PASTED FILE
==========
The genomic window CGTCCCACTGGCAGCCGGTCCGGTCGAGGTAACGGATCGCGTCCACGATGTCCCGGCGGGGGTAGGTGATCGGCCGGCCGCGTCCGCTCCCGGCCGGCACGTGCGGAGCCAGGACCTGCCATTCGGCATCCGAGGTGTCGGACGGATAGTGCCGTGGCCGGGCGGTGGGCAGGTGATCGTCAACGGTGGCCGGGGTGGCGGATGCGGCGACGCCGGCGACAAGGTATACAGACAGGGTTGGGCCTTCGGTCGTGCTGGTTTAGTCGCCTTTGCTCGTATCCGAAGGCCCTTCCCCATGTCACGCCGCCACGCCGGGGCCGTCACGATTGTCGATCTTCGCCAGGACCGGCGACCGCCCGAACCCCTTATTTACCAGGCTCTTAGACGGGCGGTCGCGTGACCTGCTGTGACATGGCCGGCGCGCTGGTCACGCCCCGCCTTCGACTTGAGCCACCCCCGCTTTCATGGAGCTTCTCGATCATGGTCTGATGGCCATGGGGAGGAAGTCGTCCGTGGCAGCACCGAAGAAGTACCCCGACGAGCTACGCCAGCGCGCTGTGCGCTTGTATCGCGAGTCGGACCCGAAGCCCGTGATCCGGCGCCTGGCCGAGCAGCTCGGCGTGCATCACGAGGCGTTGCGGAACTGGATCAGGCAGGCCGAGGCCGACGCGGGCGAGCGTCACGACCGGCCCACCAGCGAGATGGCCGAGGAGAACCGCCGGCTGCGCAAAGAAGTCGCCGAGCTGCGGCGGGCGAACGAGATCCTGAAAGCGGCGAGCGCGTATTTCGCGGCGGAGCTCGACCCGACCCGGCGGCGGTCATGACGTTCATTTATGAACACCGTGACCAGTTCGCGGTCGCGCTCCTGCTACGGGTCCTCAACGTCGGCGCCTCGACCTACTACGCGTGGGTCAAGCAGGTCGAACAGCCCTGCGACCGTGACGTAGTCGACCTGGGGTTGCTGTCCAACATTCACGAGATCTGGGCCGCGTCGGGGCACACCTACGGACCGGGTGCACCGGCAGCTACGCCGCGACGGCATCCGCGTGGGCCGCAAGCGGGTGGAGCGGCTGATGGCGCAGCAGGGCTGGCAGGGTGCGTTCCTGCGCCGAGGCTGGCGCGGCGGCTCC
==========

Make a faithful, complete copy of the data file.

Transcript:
The genomic window CGTCCCACTGGCAGCCGGTCCGGTCGAGGTAACGGATCGCGTCCACGATGTCCCGGCGGGGGTAGGTGATCGGCCGGCCGCGTCCGCTCCCGGCCGGCACGTGCGGAGCCAGGACCTGCCATTCGGCATCCGAGGTGTCGGACGGATAGTGCCGTGGCCGGGCGGTGGGCAGGTGATCGTCAACGGTGGCCGGGGTGGCGGATGCGGCGACGCCGGCGACAAGGTATACAGACAGGGTTGGGCCTTCGGTCGTGCTGGTTTAGTCGCCTTTGCTCGTATCCGAAGGCCCTTCCCCATGTCACGCCGCCACGCCGGGGCCGTCACGATTGTCGATCTTCGCCAGGACCGGCGACCGCCCGAACCCCTTATTTACCAGGCTCTTAGACGGGCGGTCGCGTGACCTGCTGTGACATGGCCGGCGCGCTGGTCACGCCCCGCCTTCGACTTGAGCCACCCCCGCTTTCATGGAGCTTCTCGATCATGGTCTGATGGCCATGGGGAGGAAGTCGTCCGTGGCAGCACCGAAGAAGTACCCCGACGAGCTACGCCAGCGCGCTGTGCGCTTGTATCGCGAGTCGGACCCGAAGCCCGTGATCCGGCGCCTGGCCGAGCAGCTCGGCGTGCATCACGAGGCGTTGCGGAACTGGATCAGGCAGGCCGAGGCCGACGCGGGCGAGCGTCACGACCGGCCCACCAGCGAGATGGCCGAGGAGAACCGCCGGCTGCGCAAAGAAGTCGCCGAGCTGCGGCGGGCGAACGAGATCCTGAAAGCGGCGAGCGCGTATTTCGCGGCGGAGCTCGACCCGACCCGGCGGCGGTCATGACGTTCATTTATGAACACCGTGACCAGTTCGCGGTCGCGCTCCTGCTACGGGTCCTCAACGTCGGCGCCTCGACCTACTACGCGTGGGTCAAGCAGGTCGAACAGCCCTGCGACCGTGACGTAGTCGACCTGGGGTTGCTGTCCAACATTCACGAGATCTGGGCCGCGTCGGGGCACACCTACGGACCGGGTGCACCGGCAGCTACGCCGCGACGGCATCCGCGTGGGCCGCAAGCGGGTGGAGCGGCTGATGGCGCAGCAGGGCTGGCAGGGTGCGTTCCTGCGCCGAGGCTGGCGCGGCGGCTCC